If you follow the grid network backwards behind the wall socket, the meter, and the utility poles on your street, you eventually get to a building called a grid operations center, where megawatts of energy flow from state to state and specially trained operators make split-second decisions that can mean the difference between blackouts or business as usual.
To get a better feel for how the grid works, I visited ISO New England here last week, one of several grid operators called independent system operators (ISOs) or regional transmission organizations (RTOs), which work behind the scenes to ensure delivery of electricity across the country.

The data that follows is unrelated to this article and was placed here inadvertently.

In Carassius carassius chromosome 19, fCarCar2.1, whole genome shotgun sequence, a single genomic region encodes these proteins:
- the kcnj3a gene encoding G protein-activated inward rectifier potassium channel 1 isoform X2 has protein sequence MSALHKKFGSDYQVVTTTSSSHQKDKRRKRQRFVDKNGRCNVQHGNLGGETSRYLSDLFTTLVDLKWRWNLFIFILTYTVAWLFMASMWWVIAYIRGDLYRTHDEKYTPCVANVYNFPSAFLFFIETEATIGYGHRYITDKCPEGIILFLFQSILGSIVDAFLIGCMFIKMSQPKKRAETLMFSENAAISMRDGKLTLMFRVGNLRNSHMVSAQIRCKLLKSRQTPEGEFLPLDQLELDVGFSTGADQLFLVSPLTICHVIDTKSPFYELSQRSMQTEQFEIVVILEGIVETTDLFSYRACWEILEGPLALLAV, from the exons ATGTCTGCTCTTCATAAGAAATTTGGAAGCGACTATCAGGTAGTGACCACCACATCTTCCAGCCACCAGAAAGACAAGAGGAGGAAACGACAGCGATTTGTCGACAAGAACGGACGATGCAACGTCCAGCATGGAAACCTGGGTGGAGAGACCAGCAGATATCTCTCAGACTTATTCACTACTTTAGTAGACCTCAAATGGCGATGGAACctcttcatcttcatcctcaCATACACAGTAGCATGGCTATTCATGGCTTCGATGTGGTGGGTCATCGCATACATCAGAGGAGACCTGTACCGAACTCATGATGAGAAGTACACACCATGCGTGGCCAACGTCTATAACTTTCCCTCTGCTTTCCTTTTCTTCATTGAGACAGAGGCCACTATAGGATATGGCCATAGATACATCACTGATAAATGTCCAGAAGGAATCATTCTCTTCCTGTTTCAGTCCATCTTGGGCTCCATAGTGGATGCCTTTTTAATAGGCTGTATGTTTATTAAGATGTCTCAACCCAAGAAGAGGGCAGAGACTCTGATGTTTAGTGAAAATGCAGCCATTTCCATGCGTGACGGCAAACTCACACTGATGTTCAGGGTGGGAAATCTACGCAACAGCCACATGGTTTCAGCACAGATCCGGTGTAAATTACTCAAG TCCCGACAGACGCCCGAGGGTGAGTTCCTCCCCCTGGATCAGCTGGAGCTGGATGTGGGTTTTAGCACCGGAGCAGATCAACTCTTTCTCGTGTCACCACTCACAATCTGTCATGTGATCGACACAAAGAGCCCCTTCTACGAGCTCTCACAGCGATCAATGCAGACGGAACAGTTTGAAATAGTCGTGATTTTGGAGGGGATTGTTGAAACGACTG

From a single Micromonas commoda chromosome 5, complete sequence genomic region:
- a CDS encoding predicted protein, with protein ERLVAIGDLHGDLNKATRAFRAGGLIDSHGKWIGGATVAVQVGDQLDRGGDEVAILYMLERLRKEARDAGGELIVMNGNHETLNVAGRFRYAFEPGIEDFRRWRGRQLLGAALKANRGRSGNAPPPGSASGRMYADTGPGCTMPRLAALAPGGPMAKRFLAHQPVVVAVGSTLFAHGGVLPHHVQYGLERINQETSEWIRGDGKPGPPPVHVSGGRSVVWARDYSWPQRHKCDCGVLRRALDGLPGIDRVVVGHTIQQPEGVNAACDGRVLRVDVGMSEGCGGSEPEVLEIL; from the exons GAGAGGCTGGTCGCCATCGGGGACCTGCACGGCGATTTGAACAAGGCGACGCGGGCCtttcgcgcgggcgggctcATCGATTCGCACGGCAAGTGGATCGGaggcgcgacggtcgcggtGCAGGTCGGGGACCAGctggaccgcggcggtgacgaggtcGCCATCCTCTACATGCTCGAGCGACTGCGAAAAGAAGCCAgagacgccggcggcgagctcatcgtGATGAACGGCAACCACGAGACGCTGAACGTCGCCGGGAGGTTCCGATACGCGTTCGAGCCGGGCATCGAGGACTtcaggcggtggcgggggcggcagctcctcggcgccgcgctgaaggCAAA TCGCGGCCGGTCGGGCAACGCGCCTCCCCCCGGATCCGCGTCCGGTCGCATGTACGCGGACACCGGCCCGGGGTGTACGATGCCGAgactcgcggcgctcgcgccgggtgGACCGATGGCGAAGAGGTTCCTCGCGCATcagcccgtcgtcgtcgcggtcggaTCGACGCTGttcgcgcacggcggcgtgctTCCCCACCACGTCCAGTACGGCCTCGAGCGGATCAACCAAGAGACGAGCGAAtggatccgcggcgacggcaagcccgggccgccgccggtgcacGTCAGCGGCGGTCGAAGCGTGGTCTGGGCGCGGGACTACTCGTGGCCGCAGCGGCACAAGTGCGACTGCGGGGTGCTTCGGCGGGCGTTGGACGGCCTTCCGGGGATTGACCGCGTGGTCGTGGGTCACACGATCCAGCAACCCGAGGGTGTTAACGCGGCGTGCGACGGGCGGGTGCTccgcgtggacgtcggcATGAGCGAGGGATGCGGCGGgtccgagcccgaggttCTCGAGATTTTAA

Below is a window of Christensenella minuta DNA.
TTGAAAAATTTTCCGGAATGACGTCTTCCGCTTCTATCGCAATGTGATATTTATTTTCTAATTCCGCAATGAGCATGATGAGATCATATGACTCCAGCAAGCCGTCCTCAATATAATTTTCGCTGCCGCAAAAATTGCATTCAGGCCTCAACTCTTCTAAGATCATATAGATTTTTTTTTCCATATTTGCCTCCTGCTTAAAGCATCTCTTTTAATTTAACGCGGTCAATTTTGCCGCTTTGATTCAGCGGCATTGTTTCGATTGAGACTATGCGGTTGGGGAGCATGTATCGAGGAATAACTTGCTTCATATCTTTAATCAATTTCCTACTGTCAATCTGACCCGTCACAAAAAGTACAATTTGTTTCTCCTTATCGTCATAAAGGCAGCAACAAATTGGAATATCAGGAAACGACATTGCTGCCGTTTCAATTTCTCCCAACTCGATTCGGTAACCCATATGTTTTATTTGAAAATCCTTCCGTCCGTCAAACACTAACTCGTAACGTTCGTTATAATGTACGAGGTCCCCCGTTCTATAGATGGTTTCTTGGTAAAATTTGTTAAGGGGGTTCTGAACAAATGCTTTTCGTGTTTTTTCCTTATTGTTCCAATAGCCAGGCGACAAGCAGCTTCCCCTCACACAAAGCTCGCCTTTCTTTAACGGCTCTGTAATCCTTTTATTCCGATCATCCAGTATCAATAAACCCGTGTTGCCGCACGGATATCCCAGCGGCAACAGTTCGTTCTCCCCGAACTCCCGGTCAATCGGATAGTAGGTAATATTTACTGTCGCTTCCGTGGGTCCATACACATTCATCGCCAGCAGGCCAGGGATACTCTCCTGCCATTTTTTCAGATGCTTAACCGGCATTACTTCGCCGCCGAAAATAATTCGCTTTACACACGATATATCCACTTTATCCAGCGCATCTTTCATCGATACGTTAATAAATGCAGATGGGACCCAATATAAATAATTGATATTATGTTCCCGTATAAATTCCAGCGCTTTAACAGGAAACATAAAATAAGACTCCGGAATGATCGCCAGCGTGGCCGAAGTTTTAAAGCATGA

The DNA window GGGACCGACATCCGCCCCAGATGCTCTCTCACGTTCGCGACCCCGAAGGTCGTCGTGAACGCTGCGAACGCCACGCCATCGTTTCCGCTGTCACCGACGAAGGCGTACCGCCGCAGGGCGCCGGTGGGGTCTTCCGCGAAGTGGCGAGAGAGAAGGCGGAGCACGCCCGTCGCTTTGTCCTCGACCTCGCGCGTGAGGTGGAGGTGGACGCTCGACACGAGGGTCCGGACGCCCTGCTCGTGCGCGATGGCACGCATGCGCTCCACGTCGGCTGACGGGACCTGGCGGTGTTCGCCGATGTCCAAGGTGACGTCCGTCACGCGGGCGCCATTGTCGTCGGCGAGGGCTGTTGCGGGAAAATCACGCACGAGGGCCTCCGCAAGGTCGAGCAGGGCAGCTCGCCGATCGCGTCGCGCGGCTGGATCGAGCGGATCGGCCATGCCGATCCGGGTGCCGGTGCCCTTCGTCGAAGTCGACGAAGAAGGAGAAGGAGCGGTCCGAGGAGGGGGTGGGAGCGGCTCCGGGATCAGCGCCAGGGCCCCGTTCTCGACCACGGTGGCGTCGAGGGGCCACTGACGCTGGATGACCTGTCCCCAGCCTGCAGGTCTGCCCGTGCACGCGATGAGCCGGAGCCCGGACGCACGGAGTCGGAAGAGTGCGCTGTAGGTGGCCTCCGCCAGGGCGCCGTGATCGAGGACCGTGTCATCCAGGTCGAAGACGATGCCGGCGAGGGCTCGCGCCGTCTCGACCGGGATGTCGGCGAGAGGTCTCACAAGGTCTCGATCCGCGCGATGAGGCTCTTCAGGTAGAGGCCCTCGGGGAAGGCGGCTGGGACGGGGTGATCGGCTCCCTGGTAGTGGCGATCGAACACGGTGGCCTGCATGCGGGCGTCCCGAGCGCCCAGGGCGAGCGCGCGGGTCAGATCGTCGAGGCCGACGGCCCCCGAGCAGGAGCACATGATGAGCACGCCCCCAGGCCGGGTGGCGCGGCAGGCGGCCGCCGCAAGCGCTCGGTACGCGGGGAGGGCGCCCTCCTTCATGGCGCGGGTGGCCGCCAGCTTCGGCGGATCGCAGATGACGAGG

The term “smart grid” often refers to smart meters on homes and businesses, but ISO New England is on the front lines of modernizing the wholesale grid, where energy is purchased and dispatched in bulk. It’s involved in a Department of Energy project to add high-speed sensors, called synchrophasors, to make the grid more reliable. And it’s on the cutting edge of using efficiency technology called demand response to keep the grid in balance when power plants can’t keep up with supply.